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Rationals in the reals.

  1. Mar 11, 2012 #1
    1. The problem statement, all variables and given/known data
    If we have the set [itex] P= \{ \frac{X_m}{X_n} \} [/itex]
    where [itex] X_m=1+2+3+4......+m [/itex]
    and [itex] X_n=1+2+3+...+n [/itex] and m<n determine all the limit points for this set.
    m and n are positive integers
    3. The attempt at a solution
    It seems to me that we might be able to construct all the rationals between 0 and 1
    with this set. So i would think this set will be dense on (0,1)
    And since we cant generate every integer with just [itex] X_m [/itex] alone
    [itex] X_m [/itex] and [itex]X_n [/itex] need to share common factors for this to happen. Or maybe we don't need to show that we can construct every rational on that interval but just show that we can get arbitrarily close to every rational on that interval.
     
  2. jcsd
  3. Mar 11, 2012 #2

    tiny-tim

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    hi cragar! :smile:

    hmm … is it all the rationals, or all the reals, or … ?

    anyway, it'll be lot easier to solve if you write each one as m(m+1)/n(n+1) :wink:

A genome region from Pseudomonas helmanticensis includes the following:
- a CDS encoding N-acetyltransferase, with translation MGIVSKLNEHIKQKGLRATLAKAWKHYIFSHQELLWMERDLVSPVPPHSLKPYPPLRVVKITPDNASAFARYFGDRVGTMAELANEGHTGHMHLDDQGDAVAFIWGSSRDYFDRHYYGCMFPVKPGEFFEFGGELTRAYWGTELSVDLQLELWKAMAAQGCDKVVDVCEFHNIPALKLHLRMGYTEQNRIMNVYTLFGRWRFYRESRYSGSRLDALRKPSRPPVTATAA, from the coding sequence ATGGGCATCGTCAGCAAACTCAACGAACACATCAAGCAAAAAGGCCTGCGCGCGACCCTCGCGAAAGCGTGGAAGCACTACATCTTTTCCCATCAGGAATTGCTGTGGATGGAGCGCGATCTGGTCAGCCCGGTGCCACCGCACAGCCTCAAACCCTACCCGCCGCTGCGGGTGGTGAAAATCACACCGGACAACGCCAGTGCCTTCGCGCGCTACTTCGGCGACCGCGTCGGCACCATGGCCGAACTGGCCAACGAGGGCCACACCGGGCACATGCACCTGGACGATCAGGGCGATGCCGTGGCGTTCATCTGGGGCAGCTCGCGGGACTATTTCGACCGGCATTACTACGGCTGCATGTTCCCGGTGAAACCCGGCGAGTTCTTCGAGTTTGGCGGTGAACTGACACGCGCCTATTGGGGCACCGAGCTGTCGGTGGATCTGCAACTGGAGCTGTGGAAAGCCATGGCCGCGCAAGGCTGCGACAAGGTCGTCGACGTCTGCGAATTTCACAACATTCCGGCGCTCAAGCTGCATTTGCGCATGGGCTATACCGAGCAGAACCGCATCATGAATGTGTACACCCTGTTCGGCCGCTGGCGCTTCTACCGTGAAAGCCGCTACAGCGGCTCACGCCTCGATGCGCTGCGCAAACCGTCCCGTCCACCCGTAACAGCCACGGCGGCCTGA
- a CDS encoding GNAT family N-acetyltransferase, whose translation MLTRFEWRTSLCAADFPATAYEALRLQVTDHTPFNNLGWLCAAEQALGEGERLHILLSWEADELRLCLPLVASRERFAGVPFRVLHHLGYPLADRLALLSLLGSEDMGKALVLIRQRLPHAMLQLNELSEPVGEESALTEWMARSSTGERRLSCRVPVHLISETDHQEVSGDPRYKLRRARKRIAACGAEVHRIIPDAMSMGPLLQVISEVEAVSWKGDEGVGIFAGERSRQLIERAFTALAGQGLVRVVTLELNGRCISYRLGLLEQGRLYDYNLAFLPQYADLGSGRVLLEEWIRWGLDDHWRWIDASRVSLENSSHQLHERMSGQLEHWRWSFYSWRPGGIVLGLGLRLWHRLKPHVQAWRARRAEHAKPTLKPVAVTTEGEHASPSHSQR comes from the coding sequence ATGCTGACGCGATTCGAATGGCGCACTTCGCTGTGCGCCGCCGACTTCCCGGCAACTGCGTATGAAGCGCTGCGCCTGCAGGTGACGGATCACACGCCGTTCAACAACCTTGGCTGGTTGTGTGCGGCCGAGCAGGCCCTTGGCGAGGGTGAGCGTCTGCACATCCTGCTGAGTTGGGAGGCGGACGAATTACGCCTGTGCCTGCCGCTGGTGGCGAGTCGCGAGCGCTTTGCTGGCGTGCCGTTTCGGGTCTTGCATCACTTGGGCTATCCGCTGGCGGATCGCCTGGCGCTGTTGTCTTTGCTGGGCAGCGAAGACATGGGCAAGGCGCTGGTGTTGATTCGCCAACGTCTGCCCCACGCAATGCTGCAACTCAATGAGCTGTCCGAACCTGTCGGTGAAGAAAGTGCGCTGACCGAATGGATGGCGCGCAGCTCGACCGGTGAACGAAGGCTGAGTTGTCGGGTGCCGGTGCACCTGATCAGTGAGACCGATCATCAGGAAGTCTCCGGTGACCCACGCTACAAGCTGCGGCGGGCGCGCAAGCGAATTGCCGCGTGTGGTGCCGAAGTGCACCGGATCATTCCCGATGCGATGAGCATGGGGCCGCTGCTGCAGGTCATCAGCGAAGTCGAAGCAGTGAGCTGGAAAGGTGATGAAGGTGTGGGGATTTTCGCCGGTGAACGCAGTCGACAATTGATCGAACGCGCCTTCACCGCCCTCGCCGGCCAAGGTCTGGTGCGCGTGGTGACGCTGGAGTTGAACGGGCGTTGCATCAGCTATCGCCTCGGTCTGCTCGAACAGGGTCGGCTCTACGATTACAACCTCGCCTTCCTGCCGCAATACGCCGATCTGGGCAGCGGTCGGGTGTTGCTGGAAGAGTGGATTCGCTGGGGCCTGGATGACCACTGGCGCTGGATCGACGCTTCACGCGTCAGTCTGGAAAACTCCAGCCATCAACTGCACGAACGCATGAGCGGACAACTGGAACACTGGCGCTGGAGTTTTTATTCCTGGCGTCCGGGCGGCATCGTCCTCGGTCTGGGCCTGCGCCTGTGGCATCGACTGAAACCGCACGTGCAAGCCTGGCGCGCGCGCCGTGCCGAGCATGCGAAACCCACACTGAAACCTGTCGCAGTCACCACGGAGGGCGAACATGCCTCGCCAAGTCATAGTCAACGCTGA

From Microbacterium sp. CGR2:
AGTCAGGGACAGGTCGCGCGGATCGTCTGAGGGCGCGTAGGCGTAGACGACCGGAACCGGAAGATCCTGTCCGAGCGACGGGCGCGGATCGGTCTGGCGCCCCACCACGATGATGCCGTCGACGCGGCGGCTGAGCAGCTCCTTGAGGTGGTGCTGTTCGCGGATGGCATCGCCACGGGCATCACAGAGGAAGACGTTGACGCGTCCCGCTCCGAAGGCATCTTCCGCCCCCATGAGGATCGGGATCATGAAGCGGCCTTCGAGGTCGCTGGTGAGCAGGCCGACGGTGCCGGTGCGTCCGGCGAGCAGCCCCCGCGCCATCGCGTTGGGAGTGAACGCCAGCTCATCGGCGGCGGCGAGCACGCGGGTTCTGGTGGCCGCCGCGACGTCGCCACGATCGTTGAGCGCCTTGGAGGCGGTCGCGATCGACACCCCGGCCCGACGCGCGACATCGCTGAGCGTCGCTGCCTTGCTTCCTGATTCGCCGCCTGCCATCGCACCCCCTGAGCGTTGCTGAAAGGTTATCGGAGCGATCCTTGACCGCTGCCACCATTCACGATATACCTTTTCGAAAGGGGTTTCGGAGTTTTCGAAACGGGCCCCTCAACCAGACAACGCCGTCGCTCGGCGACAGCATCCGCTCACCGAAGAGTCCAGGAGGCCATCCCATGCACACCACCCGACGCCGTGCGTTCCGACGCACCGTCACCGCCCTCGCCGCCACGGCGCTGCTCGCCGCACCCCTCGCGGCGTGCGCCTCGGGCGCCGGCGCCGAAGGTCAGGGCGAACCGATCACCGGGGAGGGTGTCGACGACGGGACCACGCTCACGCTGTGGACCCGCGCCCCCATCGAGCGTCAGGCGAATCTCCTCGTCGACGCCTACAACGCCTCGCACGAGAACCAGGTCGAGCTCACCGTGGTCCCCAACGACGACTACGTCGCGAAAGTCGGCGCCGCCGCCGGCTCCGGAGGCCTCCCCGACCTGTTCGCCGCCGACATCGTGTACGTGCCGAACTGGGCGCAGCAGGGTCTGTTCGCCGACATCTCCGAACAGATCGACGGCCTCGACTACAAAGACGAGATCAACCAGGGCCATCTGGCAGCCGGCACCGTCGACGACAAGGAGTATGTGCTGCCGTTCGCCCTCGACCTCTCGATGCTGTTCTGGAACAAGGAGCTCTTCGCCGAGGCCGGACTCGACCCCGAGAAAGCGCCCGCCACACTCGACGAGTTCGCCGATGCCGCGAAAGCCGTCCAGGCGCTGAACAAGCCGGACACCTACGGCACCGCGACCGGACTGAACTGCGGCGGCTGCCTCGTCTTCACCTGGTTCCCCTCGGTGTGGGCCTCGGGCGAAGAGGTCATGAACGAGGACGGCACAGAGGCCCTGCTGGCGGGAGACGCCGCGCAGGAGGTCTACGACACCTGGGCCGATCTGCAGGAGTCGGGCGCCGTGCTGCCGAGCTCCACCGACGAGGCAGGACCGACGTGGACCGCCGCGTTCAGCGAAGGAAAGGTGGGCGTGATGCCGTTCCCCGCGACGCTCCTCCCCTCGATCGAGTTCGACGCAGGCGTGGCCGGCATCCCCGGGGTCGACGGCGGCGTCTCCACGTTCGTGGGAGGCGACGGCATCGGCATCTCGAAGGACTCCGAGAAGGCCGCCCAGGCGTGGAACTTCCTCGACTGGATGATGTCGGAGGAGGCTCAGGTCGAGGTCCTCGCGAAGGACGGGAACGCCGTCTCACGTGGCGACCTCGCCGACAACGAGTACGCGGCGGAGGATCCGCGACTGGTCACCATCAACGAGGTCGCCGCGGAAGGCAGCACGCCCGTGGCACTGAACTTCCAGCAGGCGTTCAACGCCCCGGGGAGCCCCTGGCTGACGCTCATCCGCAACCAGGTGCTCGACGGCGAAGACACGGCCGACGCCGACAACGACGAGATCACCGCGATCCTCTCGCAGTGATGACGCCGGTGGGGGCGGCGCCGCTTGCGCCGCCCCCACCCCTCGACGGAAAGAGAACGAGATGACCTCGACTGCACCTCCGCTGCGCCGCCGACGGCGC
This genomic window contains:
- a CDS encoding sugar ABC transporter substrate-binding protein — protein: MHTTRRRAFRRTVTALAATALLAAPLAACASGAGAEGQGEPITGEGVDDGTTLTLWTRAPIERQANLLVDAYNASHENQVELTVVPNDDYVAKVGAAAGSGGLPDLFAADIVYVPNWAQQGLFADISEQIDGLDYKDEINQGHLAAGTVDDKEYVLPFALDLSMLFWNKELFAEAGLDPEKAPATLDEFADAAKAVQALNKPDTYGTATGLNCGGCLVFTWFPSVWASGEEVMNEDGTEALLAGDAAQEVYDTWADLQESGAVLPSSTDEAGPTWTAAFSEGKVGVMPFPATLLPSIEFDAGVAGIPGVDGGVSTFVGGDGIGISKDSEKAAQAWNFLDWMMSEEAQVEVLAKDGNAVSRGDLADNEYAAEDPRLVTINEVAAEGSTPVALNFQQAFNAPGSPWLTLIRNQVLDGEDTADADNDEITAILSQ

4. Mar 11, 2012 #3
    I don't think it would be all the reals, well maybe it could if we let m and n go to infinity.
    so if we write it as that formula that you said. should I try to algebraically manipulate
    it and get to where I could see what kind of numbers it would generate. Or do some limit argument to say that we could construct all the reals between 0 and 1.
     
  5. Mar 11, 2012 #4

    Dick

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    Well, try it. Here's a hint to make it easier. First show numbers of the form m^2/n^2 are limit points of P. Now can you show, for example, that 1/2 is a limit point of numbers of the form m^2/n^2?
     
  6. Mar 11, 2012 #5

    tiny-tim

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    first, make sure that it really does do all the rationals

    then see whether that automatically means it does all the reals (because the rationals are dense)
     
  7. Mar 11, 2012 #6
    I guess i couldn't get 1/2 as a limit point with [itex] \frac{m^2}{n^2} [/itex]
    becuase no integer squared is 2 .
     
  8. Mar 11, 2012 #7

    Dick

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    It says "limit point" it doesn't say "equals". You can approximate sqrt(2) with rationals, can't you?
     
  9. Mar 12, 2012 #8
    ok yes, so I need to show that between any 2 reals that there exists
    [itex] a< \frac{m^2}{n^2} < b[/itex]
     
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